Your most considerable risk in this step would be waiting too long even to begin trying to obtain this financing. Ideally, this should be in place before you finalize the initial property purchase and begin the rehab. Suppose you choose to fund the first part of the transaction with a hard money loan. In that case, your lender may even require you already have the refinancing set up before they’ll fund you, so don’t try to dodge this until the last minute and hope you’ll have time to improve your credit score or have a better income level before applying for your mortgage.

The Fed and Your Business

Also, a risk you really need to keep an eye on are the current interest rates and what the Federal Reserve (AKA “The Fed”) is up to because their repercussions could tank not only your refinance rate but your chance to find the best tenants. 

This is big picture stuff, but investors who use the BRRR Method need to be aware of how the economy plays a role in what rates they can receive now or six months from now once the rehab is complete. 

To give you a brief history and economics lesson: The Federal Reserve is a government body created in 1913. Its primary purpose is to manage the nation’s money supply and keep inflation under control. It also oversees the banking system and regulates the financial industry.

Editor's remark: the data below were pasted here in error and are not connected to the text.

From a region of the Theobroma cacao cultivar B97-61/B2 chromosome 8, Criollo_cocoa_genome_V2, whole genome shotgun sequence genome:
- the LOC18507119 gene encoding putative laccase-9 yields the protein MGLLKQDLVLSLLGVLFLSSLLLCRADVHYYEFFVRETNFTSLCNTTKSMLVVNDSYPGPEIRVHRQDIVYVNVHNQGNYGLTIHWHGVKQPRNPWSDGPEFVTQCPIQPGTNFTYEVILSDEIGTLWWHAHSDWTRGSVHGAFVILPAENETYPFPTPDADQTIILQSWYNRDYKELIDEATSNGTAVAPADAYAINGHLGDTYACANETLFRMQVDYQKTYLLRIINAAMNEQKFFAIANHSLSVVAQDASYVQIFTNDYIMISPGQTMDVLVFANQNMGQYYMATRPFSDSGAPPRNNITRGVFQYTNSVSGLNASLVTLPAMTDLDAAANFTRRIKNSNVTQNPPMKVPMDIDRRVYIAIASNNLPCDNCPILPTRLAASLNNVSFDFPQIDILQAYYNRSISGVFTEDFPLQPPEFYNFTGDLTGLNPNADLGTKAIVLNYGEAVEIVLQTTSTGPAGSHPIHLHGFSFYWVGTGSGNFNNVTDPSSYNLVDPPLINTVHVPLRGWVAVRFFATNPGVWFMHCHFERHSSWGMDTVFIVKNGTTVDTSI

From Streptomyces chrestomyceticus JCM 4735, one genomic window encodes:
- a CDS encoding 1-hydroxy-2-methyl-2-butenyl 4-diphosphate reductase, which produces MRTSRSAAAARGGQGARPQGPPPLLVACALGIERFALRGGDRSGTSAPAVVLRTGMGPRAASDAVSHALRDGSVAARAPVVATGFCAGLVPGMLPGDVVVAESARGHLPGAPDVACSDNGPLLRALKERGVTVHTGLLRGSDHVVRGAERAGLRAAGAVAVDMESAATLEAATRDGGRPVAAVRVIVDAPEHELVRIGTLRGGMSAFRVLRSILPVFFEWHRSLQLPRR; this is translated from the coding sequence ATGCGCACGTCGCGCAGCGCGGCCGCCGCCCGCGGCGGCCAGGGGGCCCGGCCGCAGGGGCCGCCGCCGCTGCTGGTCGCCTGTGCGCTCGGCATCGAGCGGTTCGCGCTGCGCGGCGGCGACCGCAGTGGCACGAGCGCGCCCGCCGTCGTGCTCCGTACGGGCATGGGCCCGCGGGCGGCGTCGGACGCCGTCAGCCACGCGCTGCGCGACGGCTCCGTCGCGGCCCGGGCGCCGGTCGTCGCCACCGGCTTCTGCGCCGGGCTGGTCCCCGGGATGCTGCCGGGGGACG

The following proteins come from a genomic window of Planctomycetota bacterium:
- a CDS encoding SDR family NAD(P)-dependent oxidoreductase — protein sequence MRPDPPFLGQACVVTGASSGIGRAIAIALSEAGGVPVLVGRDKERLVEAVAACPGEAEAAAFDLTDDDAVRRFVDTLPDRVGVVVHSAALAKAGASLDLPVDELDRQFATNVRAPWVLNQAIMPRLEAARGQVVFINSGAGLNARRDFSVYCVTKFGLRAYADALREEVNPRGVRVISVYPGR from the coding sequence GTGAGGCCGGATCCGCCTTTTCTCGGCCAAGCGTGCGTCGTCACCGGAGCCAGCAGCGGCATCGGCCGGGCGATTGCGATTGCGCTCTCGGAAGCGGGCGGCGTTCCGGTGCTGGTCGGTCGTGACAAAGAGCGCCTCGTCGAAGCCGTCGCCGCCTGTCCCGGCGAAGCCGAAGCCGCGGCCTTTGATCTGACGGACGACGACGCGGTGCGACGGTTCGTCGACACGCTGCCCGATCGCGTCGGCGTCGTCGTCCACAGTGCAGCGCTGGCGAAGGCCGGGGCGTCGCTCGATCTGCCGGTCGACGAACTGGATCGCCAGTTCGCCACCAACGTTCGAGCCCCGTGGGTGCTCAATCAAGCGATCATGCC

Basically, the Fed monitors the current state of the economy and decides whether interest rates on loans and bank accounts should be increased or decreased to keep things stable.

The Federal Reserve typically announces hikes to interest rates. Still, if you’re not paying attention, that “sudden” increase in interest rates will cause the value of your property portfolio to decline unless you’ve locked in a good rate ahead of time. You’ll also need to deal with inflation and how both of these factors affect not only your own income but that of your potential pool of renters and their willingness to take on a new lease. 

Final Thoughts

The BRRR Method is a useful way to invest in real estate without putting much of your own cash into the deal. However, many risks come with using this strategy that you need to know ahead of time. The better you strategize before putting an offer in, the more likely it is you’ll end up with a comfortable stream of income that keeps your business running smoothly and allows you to grow. 

Have you used the BRRR method successfully when you were a new real estate investor? Leave a comment and let me know your tips for how others can do the same.